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ASK OCE — June 21, 2007 — Vol. 2, Issue 4


As technology has progressed and system complexity has increased exponentially in recent decades, the need for technical standards relevant to spaceflight developments has also increased. The NASA Technical Standards Program is responsible for making sure that the agency has access to the best available standards for its programs and projects.

NASA has always developed technical standards of its own, but until the late 1990s it never centralized them. “We have a very strong tradition of standards within NASA, but they have almost always been center-based or program-based,” said Dick Weinstein, Program Executive for the NASA Technical Standards Program in the Office of the Chief Engineer. “We did a magnificent job of writing a very complete set of standards for the Apollo program, and then when we began to develop Shuttle, we went to the Apollo standards and realized those were all very out of date. So we did a set of standards for Shuttle, and by the time we started on Space Station we realized the Shuttle standards were old. We kept going through this reincarnation cycle of developing standards for programs.”

Since its inception in 1999, the scope of NASA Technical Standards has expanded beyond engineering to include standards for safety & mission assurance (S&MA) and software implementation standards from the Office of the Chief Information Officer (OCIO). Each office controls their own standards, but as NASA Technical Standards, they all have the same “look and feel.”

In addition to its own standards, NASA relies heavily on those developed by outside organizations. Like all federal agencies, the agency is obligated to employ non-government standards when possible in accordance with Office of Management and Budget (OMB) Circular A-119. Many of those standards are established and maintained by professional organizations for specific engineering disciplines or sectors, such as the Institute of Electrical and Electronics Engineers (IEEE), the American Society for Mechanical Engineers, and the American Institute for Aeronautics and Astronautics (AIAA).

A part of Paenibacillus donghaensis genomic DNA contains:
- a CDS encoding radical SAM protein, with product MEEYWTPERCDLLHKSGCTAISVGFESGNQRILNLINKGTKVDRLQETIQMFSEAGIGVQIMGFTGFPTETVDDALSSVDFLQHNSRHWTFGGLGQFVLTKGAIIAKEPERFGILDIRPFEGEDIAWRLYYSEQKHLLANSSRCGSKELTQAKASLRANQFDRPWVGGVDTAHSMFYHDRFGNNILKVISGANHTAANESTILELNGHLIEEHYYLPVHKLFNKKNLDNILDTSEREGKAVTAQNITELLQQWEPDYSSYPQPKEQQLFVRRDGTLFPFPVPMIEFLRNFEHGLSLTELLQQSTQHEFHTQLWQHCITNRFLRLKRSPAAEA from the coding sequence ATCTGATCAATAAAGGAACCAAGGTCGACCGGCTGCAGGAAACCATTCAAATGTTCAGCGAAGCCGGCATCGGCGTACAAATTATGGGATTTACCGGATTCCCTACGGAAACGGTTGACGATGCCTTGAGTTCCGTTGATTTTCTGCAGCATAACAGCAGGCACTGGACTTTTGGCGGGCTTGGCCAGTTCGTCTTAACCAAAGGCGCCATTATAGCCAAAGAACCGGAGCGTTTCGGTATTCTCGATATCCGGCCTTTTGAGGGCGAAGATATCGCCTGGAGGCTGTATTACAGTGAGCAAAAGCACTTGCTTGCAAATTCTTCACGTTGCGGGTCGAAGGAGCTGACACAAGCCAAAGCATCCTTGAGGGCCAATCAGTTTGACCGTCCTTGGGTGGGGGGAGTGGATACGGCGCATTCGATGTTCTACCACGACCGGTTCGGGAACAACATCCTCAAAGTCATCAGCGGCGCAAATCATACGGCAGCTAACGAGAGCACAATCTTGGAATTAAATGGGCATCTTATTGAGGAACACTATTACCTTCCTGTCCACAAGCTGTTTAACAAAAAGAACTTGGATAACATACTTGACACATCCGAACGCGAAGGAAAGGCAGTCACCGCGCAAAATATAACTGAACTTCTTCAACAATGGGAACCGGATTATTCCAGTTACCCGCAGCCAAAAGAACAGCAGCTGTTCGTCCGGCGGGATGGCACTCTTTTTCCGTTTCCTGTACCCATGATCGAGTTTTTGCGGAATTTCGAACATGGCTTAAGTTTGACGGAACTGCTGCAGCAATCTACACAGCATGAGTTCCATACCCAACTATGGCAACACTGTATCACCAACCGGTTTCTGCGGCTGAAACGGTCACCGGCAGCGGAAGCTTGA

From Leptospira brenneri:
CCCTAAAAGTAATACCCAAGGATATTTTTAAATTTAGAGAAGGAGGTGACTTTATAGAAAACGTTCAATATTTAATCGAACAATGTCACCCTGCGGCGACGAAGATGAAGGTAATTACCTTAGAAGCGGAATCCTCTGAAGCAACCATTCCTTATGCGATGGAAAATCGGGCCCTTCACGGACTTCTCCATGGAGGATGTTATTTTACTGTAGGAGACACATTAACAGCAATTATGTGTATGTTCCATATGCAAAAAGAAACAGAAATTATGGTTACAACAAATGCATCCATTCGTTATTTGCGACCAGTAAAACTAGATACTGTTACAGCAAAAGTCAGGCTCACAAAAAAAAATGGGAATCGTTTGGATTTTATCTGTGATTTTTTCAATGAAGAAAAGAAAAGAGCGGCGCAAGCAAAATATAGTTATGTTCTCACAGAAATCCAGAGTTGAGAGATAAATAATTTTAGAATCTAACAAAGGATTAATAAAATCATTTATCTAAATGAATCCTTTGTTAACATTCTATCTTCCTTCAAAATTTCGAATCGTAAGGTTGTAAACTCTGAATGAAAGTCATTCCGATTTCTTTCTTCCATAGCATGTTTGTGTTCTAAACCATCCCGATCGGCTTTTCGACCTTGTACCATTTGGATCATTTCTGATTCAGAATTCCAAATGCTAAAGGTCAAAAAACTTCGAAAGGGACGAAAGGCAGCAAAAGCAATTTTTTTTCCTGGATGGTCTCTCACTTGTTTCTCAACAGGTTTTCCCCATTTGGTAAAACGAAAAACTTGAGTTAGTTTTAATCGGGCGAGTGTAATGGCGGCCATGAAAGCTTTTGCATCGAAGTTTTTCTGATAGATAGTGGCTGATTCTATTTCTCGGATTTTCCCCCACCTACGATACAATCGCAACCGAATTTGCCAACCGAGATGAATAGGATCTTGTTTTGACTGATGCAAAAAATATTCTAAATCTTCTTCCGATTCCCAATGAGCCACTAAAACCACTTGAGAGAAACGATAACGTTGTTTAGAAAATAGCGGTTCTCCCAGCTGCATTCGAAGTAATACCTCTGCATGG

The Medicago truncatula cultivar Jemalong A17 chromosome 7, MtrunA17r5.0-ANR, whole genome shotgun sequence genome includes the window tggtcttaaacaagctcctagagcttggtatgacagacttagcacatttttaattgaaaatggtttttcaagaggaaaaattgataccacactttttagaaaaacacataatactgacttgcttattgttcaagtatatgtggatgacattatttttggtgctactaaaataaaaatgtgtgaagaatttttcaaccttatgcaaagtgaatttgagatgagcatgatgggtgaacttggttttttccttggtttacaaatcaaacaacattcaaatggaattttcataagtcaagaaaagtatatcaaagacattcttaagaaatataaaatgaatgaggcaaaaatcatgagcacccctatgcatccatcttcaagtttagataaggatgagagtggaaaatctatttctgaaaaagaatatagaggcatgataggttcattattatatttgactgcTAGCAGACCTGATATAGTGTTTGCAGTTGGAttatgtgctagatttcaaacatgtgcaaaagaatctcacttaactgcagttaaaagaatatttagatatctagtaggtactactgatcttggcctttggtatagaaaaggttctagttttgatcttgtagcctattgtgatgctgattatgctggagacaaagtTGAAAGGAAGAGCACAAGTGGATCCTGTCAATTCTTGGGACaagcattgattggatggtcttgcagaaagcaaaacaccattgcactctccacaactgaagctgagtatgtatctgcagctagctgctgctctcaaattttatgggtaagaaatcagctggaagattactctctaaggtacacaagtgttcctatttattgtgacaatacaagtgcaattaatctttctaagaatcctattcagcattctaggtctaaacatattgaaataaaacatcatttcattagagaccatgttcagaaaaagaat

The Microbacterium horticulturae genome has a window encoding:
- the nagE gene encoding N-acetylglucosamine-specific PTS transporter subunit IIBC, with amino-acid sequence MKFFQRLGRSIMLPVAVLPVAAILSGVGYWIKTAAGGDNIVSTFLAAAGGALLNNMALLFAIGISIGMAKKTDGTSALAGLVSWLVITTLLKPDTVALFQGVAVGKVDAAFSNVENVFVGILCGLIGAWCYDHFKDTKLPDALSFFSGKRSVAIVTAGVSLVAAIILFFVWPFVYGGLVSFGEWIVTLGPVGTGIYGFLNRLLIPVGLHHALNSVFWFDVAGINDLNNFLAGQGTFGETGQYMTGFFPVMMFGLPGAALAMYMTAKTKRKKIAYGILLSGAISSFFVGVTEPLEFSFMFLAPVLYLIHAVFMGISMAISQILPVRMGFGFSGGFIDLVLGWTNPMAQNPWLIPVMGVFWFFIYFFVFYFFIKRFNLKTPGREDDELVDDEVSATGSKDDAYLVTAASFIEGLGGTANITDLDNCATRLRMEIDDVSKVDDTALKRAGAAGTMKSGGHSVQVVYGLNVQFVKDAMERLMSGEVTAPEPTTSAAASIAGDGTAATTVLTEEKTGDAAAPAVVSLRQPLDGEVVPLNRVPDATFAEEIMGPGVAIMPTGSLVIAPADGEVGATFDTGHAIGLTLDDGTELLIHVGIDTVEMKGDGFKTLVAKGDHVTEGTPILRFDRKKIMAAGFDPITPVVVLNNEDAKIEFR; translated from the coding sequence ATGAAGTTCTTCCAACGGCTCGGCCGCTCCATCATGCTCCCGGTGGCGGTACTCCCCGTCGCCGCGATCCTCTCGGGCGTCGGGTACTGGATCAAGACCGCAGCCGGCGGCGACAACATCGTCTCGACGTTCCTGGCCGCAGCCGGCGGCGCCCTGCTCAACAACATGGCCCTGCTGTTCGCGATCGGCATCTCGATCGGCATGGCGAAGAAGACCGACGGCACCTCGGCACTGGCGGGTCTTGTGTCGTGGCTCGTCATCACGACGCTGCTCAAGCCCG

“One of the things we’ve gained in having a web-based NASA Technical Standards System is that we’ve been able to make standards from many sources available to many more people,” Weinstein said. The website is open to the public for finding standards, but full text documents from private organizations are available (under license) only to NASA. “Before we had this database, there was a lot of duplication in standards access arrangements. With this system, we’re saving NASA money and reaching more people.”

Part of the job of maintaining standards for the agency involves representing NASA within the broader community of organizations that maintain technical standards. The agency participates actively in the American National Standards Institute (ANSI), the national governing body for voluntary standards, and the International Organization for Standardization (ISO), its international counterpart.

NASA also makes extensive use of the Department of Defense’s vast set of standards. “We’ve always used a lot of mil (military) standards. It’s a very robust set of standards, and they deal with many of the same issues that we do,” said Weinstein. “For other processes, such as testing of materials, industry standards are pretty suitable, but we sometimes have our special cut on things because of different operating conditions.”